Mindanao needs to increase its power supply to keep up with the possible influx of investments in the island-region, Mindanao Development Authority (MinDA) Chairman Emmanuel “Manny” Piñol said.

During his assumption of office last August 19, Piñol said that sustainable power facilities especially renewable energy (RE) will be necessary to complement the fast-paced development initiatives that are expected to enter the region in the coming years.

“The big dream to develop Mindanao and encourage more investments will never come true if we don’t have the needed infrastructure,” he added.

This is despite the supply surplus in the island-region which runs at around 1,037 MW as of this month. Annual demand growth in Mindanao is forecasted at around 100 - 150MW which could mean that demand could outstrip supply in four to five years’ time without newer capacities coming in.

MinDA, through its Mindanao Power Development Program, has been facilitating the entry of RE capacities in the island-region through interventions with various key stakeholders. Last month, MinDA officially became part of the Energy Investment Coordinating Council (EICC), an inter-agency body led by the Department of Energy which mandated to facilitate power project applications.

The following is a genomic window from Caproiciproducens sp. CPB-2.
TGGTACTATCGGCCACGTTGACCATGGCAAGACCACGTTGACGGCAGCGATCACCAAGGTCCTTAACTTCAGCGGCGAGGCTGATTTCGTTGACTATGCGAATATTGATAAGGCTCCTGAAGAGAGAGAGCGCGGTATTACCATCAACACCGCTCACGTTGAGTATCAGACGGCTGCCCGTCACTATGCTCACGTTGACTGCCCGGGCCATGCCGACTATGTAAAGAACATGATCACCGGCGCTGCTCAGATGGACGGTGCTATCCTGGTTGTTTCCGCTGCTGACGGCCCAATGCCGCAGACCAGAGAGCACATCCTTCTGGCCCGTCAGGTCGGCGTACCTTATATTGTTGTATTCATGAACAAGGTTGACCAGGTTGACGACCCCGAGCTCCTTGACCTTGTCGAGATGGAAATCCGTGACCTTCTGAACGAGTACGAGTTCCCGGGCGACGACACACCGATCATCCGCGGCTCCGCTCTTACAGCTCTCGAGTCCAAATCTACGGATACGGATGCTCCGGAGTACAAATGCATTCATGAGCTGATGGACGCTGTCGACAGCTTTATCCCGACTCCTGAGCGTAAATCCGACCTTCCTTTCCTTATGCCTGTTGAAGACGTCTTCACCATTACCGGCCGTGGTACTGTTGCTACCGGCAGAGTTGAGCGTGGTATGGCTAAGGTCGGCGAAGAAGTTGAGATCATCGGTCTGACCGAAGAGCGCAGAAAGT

Earlier this year, a memorandum of understanding between MinDA and the Development Bank of the Philippines (DBP) was signed to provide potential RE players with better access to financing opportunities to expedite their projects in Mindanao.

Piñol said that an Israeli group is willing to provide funding for the establishment of Solar-Powered Irrigation Projects-cum-Rural Water Supply Systems in the remote villages of Mindanao.

MinDA has also been working with development organizations such as the United Nations Industrial Development Organization (UNIDO) in putting up solar hybrid capacities in the province of Tawi-Tawi through the Renewable Energy for Value Added of Seaweeds in Tawi-Tawi or RETS. The project is a part of the proposals RE development in Mindanao with funding from the European Union.

Piñol added that the lack of long-term power supply in Mindanao might affect potential investments in the region which includes the emerging export of green and mature coconuts from provinces like Lanao Del Sur to bigger global markets such as China and the United States.

“China is currently sourcing mature coconuts from Thailand and Vietnam and I believe we have the capacity to tap into that market given that agriculture is one of our primary strengths,” he said.

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